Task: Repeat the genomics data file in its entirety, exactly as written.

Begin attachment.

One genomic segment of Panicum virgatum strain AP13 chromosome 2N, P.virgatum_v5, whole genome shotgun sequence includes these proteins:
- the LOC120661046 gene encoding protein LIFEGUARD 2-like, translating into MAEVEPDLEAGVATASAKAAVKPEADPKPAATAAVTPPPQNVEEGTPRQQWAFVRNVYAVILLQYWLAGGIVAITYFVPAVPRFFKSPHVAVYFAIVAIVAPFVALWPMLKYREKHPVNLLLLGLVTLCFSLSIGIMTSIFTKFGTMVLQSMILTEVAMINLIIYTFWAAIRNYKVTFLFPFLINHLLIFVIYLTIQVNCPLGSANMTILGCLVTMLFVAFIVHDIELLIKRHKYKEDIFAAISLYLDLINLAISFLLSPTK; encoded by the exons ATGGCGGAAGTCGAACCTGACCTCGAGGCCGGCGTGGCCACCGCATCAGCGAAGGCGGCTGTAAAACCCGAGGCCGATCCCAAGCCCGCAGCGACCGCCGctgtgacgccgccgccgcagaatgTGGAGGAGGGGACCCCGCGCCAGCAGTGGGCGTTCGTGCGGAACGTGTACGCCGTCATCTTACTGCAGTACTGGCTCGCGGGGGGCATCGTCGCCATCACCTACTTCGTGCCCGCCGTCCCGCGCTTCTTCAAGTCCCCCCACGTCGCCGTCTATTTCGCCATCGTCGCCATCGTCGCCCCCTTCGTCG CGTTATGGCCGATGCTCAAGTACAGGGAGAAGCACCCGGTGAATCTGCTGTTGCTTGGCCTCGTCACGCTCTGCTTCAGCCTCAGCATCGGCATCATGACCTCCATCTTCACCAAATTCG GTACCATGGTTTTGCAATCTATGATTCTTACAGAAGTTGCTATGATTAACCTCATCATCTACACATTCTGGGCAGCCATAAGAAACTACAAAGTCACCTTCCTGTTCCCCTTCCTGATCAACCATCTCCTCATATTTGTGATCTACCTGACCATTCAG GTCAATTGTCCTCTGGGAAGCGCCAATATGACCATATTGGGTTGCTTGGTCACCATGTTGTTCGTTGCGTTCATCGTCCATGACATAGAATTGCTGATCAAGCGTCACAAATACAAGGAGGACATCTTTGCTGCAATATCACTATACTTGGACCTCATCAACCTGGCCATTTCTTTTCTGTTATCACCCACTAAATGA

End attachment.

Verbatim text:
One genomic segment of Panicum virgatum strain AP13 chromosome 2N, P.virgatum_v5, whole genome shotgun sequence includes these proteins:
- the LOC120661046 gene encoding protein LIFEGUARD 2-like, translating into MAEVEPDLEAGVATASAKAAVKPEADPKPAATAAVTPPPQNVEEGTPRQQWAFVRNVYAVILLQYWLAGGIVAITYFVPAVPRFFKSPHVAVYFAIVAIVAPFVALWPMLKYREKHPVNLLLLGLVTLCFSLSIGIMTSIFTKFGTMVLQSMILTEVAMINLIIYTFWAAIRNYKVTFLFPFLINHLLIFVIYLTIQVNCPLGSANMTILGCLVTMLFVAFIVHDIELLIKRHKYKEDIFAAISLYLDLINLAISFLLSPTK; encoded by the exons ATGGCGGAAGTCGAACCTGACCTCGAGGCCGGCGTGGCCACCGCATCAGCGAAGGCGGCTGTAAAACCCGAGGCCGATCCCAAGCCCGCAGCGACCGCCGctgtgacgccgccgccgcagaatgTGGAGGAGGGGACCCCGCGCCAGCAGTGGGCGTTCGTGCGGAACGTGTACGCCGTCATCTTACTGCAGTACTGGCTCGCGGGGGGCATCGTCGCCATCACCTACTTCGTGCCCGCCGTCCCGCGCTTCTTCAAGTCCCCCCACGTCGCCGTCTATTTCGCCATCGTCGCCATCGTCGCCCCCTTCGTCG CGTTATGGCCGATGCTCAAGTACAGGGAGAAGCACCCGGTGAATCTGCTGTTGCTTGGCCTCGTCACGCTCTGCTTCAGCCTCAGCATCGGCATCATGACCTCCATCTTCACCAAATTCG GTACCATGGTTTTGCAATCTATGATTCTTACAGAAGTTGCTATGATTAACCTCATCATCTACACATTCTGGGCAGCCATAAGAAACTACAAAGTCACCTTCCTGTTCCCCTTCCTGATCAACCATCTCCTCATATTTGTGATCTACCTGACCATTCAG GTCAATTGTCCTCTGGGAAGCGCCAATATGACCATATTGGGTTGCTTGGTCACCATGTTGTTCGTTGCGTTCATCGTCCATGACATAGAATTGCTGATCAAGCGTCACAAATACAAGGAGGACATCTTTGCTGCAATATCACTATACTTGGACCTCATCAACCTGGCCATTTCTTTTCTGTTATCACCCACTAAATGA